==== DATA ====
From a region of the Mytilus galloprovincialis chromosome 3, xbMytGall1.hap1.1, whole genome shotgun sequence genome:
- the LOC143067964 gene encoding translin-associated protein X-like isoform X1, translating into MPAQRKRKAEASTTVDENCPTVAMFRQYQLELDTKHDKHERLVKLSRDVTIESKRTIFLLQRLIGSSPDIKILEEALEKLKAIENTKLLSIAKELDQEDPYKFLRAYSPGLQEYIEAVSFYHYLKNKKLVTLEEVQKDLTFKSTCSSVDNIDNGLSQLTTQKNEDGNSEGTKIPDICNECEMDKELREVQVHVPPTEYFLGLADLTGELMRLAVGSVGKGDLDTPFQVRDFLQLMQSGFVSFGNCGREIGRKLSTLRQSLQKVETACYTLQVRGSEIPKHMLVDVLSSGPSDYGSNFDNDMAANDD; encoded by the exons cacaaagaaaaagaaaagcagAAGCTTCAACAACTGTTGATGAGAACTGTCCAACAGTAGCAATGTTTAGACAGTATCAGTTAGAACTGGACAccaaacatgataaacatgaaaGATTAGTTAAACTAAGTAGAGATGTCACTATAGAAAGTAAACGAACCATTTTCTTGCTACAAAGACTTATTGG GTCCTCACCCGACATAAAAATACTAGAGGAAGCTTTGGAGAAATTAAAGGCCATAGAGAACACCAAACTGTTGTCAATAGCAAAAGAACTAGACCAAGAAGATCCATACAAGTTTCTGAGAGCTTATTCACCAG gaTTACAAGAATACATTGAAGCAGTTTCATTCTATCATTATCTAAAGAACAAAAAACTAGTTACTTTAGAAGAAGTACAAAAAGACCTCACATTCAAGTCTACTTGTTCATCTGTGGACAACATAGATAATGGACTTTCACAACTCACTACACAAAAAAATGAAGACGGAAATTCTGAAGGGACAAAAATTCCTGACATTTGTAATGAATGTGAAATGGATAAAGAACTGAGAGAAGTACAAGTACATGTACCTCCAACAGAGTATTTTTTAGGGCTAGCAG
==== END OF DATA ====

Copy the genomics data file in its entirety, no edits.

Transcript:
From a region of the Mytilus galloprovincialis chromosome 3, xbMytGall1.hap1.1, whole genome shotgun sequence genome:
- the LOC143067964 gene encoding translin-associated protein X-like isoform X1, translating into MPAQRKRKAEASTTVDENCPTVAMFRQYQLELDTKHDKHERLVKLSRDVTIESKRTIFLLQRLIGSSPDIKILEEALEKLKAIENTKLLSIAKELDQEDPYKFLRAYSPGLQEYIEAVSFYHYLKNKKLVTLEEVQKDLTFKSTCSSVDNIDNGLSQLTTQKNEDGNSEGTKIPDICNECEMDKELREVQVHVPPTEYFLGLADLTGELMRLAVGSVGKGDLDTPFQVRDFLQLMQSGFVSFGNCGREIGRKLSTLRQSLQKVETACYTLQVRGSEIPKHMLVDVLSSGPSDYGSNFDNDMAANDD; encoded by the exons cacaaagaaaaagaaaagcagAAGCTTCAACAACTGTTGATGAGAACTGTCCAACAGTAGCAATGTTTAGACAGTATCAGTTAGAACTGGACAccaaacatgataaacatgaaaGATTAGTTAAACTAAGTAGAGATGTCACTATAGAAAGTAAACGAACCATTTTCTTGCTACAAAGACTTATTGG GTCCTCACCCGACATAAAAATACTAGAGGAAGCTTTGGAGAAATTAAAGGCCATAGAGAACACCAAACTGTTGTCAATAGCAAAAGAACTAGACCAAGAAGATCCATACAAGTTTCTGAGAGCTTATTCACCAG gaTTACAAGAATACATTGAAGCAGTTTCATTCTATCATTATCTAAAGAACAAAAAACTAGTTACTTTAGAAGAAGTACAAAAAGACCTCACATTCAAGTCTACTTGTTCATCTGTGGACAACATAGATAATGGACTTTCACAACTCACTACACAAAAAAATGAAGACGGAAATTCTGAAGGGACAAAAATTCCTGACATTTGTAATGAATGTGAAATGGATAAAGAACTGAGAGAAGTACAAGTACATGTACCTCCAACAGAGTATTTTTTAGGGCTAGCAG